EMC Moves into Business Analytics with Greenplum Acquisition
After years of storing data, EMC now wants a hand in what companies do with it.
EMC (NYSE: EMC) has long been dominant in the data storage market; now the company wants a hand in what companies do with all that data.
EMC this week announced that it will acquire Greenplum, which develops data warehousing and business analytics technology. Greenplum will form the foundation of a new "data computing" division within EMC, and will also likely become part of the company's cloud strategy.
In a statement, EMC storage division president Pat Gelsinger said, "The data warehousing world is about to change. Greenplum's massively-parallel, scale-out architecture, along with its self-service consumption model, has enabled it to separate itself from the incumbent players and emerge as the leader in this industry shift toward 'big data' analytics. Greenplum's market-leading technology combined with EMC's virtualized Private Cloud infrastructure provides customers, today, with a best-of-breed solution for tomorrow's 'big-data' challenges."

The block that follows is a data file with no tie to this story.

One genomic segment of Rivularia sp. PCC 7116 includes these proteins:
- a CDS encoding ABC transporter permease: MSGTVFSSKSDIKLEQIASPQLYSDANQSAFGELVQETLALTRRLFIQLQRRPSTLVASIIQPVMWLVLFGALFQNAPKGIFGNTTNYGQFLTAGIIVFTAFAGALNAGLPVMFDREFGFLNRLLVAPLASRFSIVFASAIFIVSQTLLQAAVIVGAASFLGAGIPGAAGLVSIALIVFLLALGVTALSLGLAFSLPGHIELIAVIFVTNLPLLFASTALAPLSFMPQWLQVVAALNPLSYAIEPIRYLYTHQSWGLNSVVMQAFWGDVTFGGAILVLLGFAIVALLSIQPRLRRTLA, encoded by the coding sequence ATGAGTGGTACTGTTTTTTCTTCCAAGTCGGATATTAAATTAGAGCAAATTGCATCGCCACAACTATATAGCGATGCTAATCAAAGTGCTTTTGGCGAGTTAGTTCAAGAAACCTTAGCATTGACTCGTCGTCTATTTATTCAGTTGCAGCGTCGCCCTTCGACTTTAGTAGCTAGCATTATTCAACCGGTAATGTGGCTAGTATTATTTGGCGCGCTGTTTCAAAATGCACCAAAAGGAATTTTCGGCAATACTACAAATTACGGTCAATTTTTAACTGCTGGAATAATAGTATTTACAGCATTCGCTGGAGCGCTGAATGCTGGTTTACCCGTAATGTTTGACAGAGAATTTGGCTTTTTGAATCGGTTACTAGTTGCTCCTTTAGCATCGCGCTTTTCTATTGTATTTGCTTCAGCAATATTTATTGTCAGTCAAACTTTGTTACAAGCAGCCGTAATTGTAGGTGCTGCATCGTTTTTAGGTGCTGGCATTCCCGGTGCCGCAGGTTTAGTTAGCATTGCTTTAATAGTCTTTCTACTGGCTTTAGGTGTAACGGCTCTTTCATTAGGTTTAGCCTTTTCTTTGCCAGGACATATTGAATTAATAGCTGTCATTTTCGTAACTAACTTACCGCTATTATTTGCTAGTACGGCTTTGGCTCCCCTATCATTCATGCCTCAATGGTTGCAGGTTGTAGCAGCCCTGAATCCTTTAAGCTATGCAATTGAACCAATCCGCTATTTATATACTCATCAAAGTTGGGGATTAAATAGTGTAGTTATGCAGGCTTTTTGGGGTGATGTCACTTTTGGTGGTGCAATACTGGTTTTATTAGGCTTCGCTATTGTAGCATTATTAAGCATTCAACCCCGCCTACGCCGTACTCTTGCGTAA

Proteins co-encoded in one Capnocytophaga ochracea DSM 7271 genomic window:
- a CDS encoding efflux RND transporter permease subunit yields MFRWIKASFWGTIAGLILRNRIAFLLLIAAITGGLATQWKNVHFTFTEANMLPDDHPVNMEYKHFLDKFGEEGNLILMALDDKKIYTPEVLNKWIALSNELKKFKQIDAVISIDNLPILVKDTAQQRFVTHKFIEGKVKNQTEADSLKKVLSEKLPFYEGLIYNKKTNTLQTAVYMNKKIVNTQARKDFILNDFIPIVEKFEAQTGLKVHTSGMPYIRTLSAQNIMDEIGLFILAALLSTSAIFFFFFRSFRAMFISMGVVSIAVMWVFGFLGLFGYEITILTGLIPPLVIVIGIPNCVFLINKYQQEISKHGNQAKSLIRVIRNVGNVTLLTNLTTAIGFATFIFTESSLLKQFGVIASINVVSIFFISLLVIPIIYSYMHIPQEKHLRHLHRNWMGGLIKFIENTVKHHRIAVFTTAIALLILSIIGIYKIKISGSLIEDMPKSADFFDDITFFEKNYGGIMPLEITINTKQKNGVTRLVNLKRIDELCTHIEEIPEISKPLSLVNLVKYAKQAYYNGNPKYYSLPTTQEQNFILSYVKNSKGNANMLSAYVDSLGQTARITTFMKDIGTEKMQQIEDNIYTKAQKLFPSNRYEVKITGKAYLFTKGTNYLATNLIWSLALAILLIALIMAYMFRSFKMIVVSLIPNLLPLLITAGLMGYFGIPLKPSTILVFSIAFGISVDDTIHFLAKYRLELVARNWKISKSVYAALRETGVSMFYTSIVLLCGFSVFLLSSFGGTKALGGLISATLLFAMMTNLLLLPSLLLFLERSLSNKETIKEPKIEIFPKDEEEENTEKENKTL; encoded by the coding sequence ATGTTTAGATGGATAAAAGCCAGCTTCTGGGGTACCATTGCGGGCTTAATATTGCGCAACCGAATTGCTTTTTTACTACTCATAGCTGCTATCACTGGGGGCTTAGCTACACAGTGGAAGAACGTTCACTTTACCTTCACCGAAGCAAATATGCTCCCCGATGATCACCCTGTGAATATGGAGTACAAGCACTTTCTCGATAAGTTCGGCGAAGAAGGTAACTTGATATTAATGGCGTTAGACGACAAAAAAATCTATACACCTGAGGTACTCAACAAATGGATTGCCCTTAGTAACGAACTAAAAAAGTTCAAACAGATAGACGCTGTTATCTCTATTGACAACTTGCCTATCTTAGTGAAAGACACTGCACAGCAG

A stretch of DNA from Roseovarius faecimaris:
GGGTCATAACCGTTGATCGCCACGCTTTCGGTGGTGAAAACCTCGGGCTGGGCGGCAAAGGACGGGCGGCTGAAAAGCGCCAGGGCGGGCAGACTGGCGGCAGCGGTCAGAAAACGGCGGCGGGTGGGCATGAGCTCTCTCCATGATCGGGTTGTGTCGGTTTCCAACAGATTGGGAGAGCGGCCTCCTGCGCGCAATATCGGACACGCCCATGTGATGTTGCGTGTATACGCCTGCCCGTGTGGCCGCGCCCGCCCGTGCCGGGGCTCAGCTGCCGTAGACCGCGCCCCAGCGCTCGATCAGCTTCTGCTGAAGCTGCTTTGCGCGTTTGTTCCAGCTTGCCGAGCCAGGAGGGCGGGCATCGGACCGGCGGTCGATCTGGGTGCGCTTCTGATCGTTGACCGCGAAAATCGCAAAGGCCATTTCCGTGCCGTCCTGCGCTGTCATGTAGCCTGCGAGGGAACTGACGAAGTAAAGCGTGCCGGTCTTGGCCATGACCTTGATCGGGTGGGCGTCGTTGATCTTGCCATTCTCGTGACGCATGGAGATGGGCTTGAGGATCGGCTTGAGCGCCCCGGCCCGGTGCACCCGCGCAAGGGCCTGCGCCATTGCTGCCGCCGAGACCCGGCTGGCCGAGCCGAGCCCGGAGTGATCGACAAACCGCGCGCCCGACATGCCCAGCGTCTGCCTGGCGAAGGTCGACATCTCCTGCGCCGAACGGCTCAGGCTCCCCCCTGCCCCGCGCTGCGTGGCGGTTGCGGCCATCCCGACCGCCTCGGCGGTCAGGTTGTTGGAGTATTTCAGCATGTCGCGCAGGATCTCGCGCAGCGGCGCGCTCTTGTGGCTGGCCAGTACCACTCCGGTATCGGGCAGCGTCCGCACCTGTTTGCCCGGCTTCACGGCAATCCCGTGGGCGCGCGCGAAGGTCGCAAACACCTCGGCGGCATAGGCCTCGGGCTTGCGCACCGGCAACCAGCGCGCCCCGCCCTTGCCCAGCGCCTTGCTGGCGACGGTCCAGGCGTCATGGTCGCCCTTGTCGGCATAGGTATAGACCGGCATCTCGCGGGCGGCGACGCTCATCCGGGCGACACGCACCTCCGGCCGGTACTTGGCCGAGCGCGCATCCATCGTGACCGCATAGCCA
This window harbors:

Greenplum is built on the open source PostgreSQL database and commodity hardware, giving the company a pricing edge over competitors. It also developed its own MapReduce technology after initially looking at Hadoop.
An EMC spokesperson stressed that the company isn't trying to compete with data warehousing vendors such as Oracle (NASDAQ: ORCL).
"Greenplum is a new approach to data warehousing and business analytics that brings traditional data warehouse approaches along with it," the spokesperson said. "Customers can integrate existing data warehouses as data sources into a Greenplum environment. EMC will also continue to partner with Oracle and others to enhance their software offerings with storage, security, backup and recovery, etc."
Greenplum uses a "shared-nothing" massively parallel processing (MPP) architecture designed for analytical processing using virtualized x86 infrastructure. EMC said Greenplum is capable of delivering 10 to 100 times the performance of traditional database software "at a dramatically lower cost." Customers include NASDAQ OMX, NYSE Euronext, Skype, Equifax, T-Mobile and Fox Interactive Media.